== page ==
Two evacuations and experience of seeing windows filled with black smoke , freezing in the cold a group of people (as I presume a quite a few may have been) were  having discussions about  what they would do and how they are gong to communicate in this incident
  • One person says they will email everyone an update , but how would they do that as all the laptops were in the office said another;
  • Next mentioned the contractors and people who had their laptops stuck in the building so even if the person sent an email over a work phone not everyone would get it;
  • 'Oh, yes, never thought of that'. Someone else mentions, and the conversations continue. 
  • What's our BCP? asks another;
  • What is that???
  • SILENCE!
In-between all the what if's and blank stares of what a Business Continuity Plan was, and a Calling Cascade/Tree and sudden realisation on who has to call whom, it was quickly established who the key person was in 'running the show'.

Meanwhile, the CEO of this particular company, was at home, (probably having a French lesson) with no clue what was happening and if his staff were safe. 

I reminded my flatmate that sometimes in times like this, the CEO may not be the best person to manage a BC incident, this would be a good time to observe who the 'go to' person was who was managing this, and that the CEO would be there for support of major decisions, and obviously there to take accountability for the safety of his staff, whilst realistically delegating that responsibility to a competent trusted person. 

Everyone was sent home, and then told to come in as normal tomorrow unless contacted. Despite not having a proper plan, it was evident the incident was so far managed, however, it just goes to show that what was once seemed as an unrealistic scenario,  actually has become a common thing. It reminds me of a time a Head of department laughed when I talked of our building catching on fire. 

You all know what I will be doing first thing tomorrow morning? Sending this link out and saying: This could happen to us; Where is our BCP? Where was yours? 


Read more about the details of what happened earlier today via the below link:

RISKercizing until next time..

p.s. london's spirit and the power of social media in communicating in an incident is just outstanding. stay safe. 

Friday, 30 January 2015

Making your BC Exercises relatable


Every second article I have read says it’s not about the scenario but the actions therein.
True, but what happens when you are trying to engage a whole department into Business Continuity Planning, finally get there and get meetings agreed to exercise the plans and the scenarios just don’t relate?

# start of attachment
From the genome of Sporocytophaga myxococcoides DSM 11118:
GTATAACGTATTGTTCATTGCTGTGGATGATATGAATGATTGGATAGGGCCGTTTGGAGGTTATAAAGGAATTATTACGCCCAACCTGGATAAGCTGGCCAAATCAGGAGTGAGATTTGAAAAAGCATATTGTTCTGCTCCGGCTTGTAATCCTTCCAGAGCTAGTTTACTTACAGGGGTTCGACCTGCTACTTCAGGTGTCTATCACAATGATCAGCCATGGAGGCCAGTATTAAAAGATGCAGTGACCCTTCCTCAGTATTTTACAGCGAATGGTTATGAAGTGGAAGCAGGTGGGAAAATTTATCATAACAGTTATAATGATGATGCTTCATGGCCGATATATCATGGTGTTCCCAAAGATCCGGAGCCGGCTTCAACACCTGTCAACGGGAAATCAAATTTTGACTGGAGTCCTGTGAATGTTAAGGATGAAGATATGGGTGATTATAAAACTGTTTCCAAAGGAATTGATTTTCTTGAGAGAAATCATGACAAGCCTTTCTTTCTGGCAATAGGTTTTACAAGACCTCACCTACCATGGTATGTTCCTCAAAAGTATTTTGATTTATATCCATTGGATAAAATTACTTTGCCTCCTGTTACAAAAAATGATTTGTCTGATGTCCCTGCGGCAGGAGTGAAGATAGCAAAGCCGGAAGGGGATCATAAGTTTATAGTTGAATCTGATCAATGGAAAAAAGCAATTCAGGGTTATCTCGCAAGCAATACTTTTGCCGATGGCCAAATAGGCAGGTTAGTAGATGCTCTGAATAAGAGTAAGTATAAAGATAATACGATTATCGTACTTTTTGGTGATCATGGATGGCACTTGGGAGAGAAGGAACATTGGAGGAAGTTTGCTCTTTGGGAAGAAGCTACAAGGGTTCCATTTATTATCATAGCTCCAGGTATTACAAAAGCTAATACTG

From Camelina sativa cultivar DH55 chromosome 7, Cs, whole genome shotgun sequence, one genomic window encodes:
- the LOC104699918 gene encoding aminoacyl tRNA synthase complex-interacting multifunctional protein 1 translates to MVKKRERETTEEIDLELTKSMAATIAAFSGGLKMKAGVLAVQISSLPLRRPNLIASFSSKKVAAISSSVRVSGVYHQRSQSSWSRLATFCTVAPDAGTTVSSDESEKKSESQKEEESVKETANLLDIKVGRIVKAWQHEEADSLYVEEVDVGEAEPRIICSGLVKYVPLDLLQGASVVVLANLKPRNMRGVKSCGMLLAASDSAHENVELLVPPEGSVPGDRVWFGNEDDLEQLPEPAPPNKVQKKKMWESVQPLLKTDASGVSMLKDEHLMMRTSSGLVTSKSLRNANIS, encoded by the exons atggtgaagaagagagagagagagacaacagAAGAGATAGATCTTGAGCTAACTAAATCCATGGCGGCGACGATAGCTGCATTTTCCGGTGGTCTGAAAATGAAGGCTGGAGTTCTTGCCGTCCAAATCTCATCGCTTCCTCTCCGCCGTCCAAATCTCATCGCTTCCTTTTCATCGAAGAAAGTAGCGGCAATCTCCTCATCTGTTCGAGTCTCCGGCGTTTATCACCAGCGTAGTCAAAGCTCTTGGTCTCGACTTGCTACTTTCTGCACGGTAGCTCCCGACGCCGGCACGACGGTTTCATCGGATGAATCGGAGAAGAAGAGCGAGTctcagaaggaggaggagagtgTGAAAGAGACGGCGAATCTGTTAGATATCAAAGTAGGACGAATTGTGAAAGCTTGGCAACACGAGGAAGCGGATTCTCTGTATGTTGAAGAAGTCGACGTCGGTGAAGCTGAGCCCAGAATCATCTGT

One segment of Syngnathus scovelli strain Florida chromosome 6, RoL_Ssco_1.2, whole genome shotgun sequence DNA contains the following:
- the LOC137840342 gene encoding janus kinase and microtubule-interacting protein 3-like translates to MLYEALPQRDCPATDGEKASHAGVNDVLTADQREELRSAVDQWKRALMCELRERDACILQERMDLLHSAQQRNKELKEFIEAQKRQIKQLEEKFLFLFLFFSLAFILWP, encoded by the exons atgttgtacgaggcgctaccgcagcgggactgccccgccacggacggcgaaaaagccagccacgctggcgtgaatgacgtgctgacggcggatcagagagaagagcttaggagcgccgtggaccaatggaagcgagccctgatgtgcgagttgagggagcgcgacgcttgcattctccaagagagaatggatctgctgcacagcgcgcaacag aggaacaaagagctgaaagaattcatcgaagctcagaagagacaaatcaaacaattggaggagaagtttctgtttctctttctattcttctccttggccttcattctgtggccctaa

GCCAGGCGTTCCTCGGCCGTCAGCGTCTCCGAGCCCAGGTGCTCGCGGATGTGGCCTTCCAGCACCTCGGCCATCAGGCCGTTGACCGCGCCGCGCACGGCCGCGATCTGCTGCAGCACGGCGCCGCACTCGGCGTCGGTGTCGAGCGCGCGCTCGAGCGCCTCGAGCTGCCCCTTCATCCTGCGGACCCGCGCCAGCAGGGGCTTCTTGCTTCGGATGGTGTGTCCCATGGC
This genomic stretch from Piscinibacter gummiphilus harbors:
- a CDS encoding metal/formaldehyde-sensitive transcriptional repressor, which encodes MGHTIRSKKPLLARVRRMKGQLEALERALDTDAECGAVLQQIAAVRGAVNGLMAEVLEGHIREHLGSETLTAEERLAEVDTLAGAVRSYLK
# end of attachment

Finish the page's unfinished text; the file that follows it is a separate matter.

I conducted a few exercises giving out the usual fire, flood, telephone scenario and even a case of winning the lotto. At first quite a few said, “Oh that’s never going to happen anyway”. Sometimes you can’t win them all and no matter how much you try some people just don’t want to buy in. That is ok.  If they are willing to accept the risks then they are willing to accept the consequences.
Since I have been involved with Business Continuity (almost 1 year) I don’t re-call going to an exercise where it wasn’t cancelled.  (I have a pretty good handle on this now after being ‘rejected’ for an exercise 5 times.) I expect it and it is mainly because people are slightly anxious about what is needed.
I have had Heads of Department look almost anxious at the thought of me coming in to ‘test’ them.  It reminds me of school days where I had to take exams and dreaded it because I didn’t understand the subject. The same principle applies. You get told to do the plan, and then you do it, don’t really get why, then when you test it, that eureka moment occurs. (Hopefully)
Making a silo based organisation (there is always going to be silos) come together to focus on better resiliency and business continuity is a challenge. The phrase WIIFM has never been more applicable than at this time. I decided it was time to scrap generic scenarios, take a more ‘hands on’ approach and focus it around what each department did. I spoke their language and combined it with mine.
Example: I did a desktop/walkthrough for a department who primarily focuses on large fundraising events. What was going to gauge them more, a fire scenario in the office away from their event or a scenario related to an upcoming event which has the capacity to generate an income of more than £50k?
The Scenario: A special event is happening tonight and will raise £50K. Card payment readers are locked in the office, but it has been established that the building has been closed due to another flood (using something that happened recently).
What are the options? Is there a backup? How will you get donations from people who want to pay by card, how will the BCP help decide what to do?  I then went to build on from that scenario.
The Result: Realisation that something like this actually happened in the past and the bank they would ring had refused card readers. Various options were discussed, paper slips could be used and as the scenario developed it turned out that for the most part a lot of the contingencies were in place. They just hadn’t realised that this would be a BC event. The feedback was positive and further tweaks to the BCP were required. The head of department had said it was a good example and would use it in their team meetings to raise awareness for the rest of their staff, especially as this has never been considered before.
Success I’d say!
Better to have the business continuity plan and not need it than to need the plan and not have it. –anon

RISKercizing until next time..